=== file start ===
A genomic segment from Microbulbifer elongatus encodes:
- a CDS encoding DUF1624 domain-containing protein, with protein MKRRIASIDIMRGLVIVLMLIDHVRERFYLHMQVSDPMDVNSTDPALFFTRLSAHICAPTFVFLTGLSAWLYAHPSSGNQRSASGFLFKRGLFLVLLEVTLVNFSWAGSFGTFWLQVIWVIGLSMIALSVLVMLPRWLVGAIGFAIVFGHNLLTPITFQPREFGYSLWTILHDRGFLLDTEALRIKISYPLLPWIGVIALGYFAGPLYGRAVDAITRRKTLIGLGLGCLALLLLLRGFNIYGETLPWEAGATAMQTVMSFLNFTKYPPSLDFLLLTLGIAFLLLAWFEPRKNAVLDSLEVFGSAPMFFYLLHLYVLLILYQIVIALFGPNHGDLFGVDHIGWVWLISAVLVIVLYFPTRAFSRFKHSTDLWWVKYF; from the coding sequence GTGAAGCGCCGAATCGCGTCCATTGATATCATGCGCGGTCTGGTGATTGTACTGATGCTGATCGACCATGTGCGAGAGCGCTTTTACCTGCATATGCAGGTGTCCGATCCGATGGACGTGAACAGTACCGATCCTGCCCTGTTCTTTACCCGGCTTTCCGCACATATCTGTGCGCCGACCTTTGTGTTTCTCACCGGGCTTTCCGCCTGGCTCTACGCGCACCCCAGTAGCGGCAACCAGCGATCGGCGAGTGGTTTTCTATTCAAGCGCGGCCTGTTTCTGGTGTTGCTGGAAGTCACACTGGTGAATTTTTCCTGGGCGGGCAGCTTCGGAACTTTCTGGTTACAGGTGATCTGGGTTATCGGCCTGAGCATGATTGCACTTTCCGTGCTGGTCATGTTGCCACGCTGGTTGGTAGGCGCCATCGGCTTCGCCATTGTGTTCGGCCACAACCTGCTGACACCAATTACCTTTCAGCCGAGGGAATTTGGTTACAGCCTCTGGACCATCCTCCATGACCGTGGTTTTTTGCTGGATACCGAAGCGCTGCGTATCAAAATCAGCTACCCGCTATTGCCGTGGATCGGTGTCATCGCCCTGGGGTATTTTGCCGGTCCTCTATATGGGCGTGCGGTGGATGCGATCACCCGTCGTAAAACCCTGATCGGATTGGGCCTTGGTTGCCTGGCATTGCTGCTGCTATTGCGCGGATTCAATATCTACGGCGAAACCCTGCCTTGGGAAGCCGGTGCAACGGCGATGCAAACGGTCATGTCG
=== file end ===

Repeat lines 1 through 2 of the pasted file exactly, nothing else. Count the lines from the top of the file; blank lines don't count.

A genomic segment from Microbulbifer elongatus encodes:
- a CDS encoding DUF1624 domain-containing protein, with protein MKRRIASIDIMRGLVIVLMLIDHVRERFYLHMQVSDPMDVNSTDPALFFTRLSAHICAPTFVFLTGLSAWLYAHPSSGNQRSASGFLFKRGLFLVLLEVTLVNFSWAGSFGTFWLQVIWVIGLSMIALSVLVMLPRWLVGAIGFAIVFGHNLLTPITFQPREFGYSLWTILHDRGFLLDTEALRIKISYPLLPWIGVIALGYFAGPLYGRAVDAITRRKTLIGLGLGCLALLLLLRGFNIYGETLPWEAGATAMQTVMSFLNFTKYPPSLDFLLLTLGIAFLLLAWFEPRKNAVLDSLEVFGSAPMFFYLLHLYVLLILYQIVIALFGPNHGDLFGVDHIGWVWLISAVLVIVLYFPTRAFSRFKHSTDLWWVKYF; from the coding sequence GTGAAGCGCCGAATCGCGTCCATTGATATCATGCGCGGTCTGGTGATTGTACTGATGCTGATCGACCATGTGCGAGAGCGCTTTTACCTGCATATGCAGGTGTCCGATCCGATGGACGTGAACAGTACCGATCCTGCCCTGTTCTTTACCCGGCTTTCCGCACATATCTGTGCGCCGACCTTTGTGTTTCTCACCGGGCTTTCCGCCTGGCTCTACGCGCACCCCAGTAGCGGCAACCAGCGATCGGCGAGTGGTTTTCTATTCAAGCGCGGCCTGTTTCTGGTGTTGCTGGAAGTCACACTGGTGAATTTTTCCTGGGCGGGCAGCTTCGGAACTTTCTGGTTACAGGTGATCTGGGTTATCGGCCTGAGCATGATTGCACTTTCCGTGCTGGTCATGTTGCCACGCTGGTTGGTAGGCGCCATCGGCTTCGCCATTGTGTTCGGCCACAACCTGCTGACACCAATTACCTTTCAGCCGAGGGAATTTGGTTACAGCCTCTGGACCATCCTCCATGACCGTGGTTTTTTGCTGGATACCGAAGCGCTGCGTATCAAAATCAGCTACCCGCTATTGCCGTGGATCGGTGTCATCGCCCTGGGGTATTTTGCCGGTCCTCTATATGGGCGTGCGGTGGATGCGATCACCCGTCGTAAAACCCTGATCGGATTGGGCCTTGGTTGCCTGGCATTGCTGCTGCTATTGCGCGGATTCAATATCTACGGCGAAACCCTGCCTTGGGAAGCCGGTGCAACGGCGATGCAAACGGTCATGTCG